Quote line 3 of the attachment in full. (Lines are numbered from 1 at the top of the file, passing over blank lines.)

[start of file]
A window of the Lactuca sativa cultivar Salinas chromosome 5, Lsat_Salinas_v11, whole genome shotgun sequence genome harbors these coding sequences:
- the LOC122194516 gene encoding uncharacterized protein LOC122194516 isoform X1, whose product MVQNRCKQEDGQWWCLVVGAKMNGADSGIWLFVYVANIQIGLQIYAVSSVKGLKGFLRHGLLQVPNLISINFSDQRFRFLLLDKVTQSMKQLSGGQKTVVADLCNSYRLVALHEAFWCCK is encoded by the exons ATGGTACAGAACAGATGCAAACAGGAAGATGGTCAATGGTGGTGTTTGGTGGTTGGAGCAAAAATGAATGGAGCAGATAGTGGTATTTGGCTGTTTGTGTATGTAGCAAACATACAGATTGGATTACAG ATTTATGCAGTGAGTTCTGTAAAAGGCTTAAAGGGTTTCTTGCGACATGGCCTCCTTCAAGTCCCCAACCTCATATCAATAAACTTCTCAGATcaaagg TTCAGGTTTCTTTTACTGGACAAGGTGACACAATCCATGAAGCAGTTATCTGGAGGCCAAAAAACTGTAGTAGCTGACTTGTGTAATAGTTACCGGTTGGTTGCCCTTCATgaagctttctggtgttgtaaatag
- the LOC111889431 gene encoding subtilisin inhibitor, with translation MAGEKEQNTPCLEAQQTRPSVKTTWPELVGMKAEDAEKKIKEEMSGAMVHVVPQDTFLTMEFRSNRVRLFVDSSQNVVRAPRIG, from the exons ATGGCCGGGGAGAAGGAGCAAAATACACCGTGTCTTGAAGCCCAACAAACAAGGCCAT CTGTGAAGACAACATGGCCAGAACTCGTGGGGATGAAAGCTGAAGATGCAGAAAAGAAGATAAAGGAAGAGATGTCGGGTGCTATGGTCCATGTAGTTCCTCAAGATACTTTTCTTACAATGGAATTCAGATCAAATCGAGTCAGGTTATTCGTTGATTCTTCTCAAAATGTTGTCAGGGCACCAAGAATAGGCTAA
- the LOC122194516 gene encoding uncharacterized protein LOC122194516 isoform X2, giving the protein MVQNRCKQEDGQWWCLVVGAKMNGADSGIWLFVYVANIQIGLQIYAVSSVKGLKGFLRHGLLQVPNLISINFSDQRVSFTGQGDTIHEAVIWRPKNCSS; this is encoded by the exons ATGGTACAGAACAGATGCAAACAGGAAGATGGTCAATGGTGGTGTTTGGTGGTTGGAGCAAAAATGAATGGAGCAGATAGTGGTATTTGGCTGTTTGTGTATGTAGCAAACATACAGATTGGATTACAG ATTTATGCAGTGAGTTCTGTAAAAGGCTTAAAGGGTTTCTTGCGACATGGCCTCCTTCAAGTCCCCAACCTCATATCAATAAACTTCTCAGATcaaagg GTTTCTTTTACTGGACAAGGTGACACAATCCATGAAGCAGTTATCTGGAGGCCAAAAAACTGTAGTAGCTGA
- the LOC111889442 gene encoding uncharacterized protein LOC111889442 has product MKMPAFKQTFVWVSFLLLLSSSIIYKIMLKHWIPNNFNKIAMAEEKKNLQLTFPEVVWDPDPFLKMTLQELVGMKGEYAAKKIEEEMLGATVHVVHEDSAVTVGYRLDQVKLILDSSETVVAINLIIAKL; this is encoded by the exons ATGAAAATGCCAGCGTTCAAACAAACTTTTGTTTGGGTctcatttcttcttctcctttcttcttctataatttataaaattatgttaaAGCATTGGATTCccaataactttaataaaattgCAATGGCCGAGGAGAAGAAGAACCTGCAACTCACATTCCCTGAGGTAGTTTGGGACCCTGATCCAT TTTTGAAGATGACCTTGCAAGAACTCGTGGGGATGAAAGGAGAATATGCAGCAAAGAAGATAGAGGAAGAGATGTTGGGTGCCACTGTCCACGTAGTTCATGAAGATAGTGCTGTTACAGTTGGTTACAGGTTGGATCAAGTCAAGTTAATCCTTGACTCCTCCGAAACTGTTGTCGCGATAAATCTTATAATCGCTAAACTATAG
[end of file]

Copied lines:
- the LOC111889431 gene encoding subtilisin inhibitor, with translation MAGEKEQNTPCLEAQQTRPSVKTTWPELVGMKAEDAEKKIKEEMSGAMVHVVPQDTFLTMEFRSNRVRLFVDSSQNVVRAPRIG, from the exons ATGGCCGGGGAGAAGGAGCAAAATACACCGTGTCTTGAAGCCCAACAAACAAGGCCAT CTGTGAAGACAACATGGCCAGAACTCGTGGGGATGAAAGCTGAAGATGCAGAAAAGAAGATAAAGGAAGAGATGTCGGGTGCTATGGTCCATGTAGTTCCTCAAGATACTTTTCTTACAATGGAATTCAGATCAAATCGAGTCAGGTTATTCGTTGATTCTTCTCAAAATGTTGTCAGGGCACCAAGAATAGGCTAA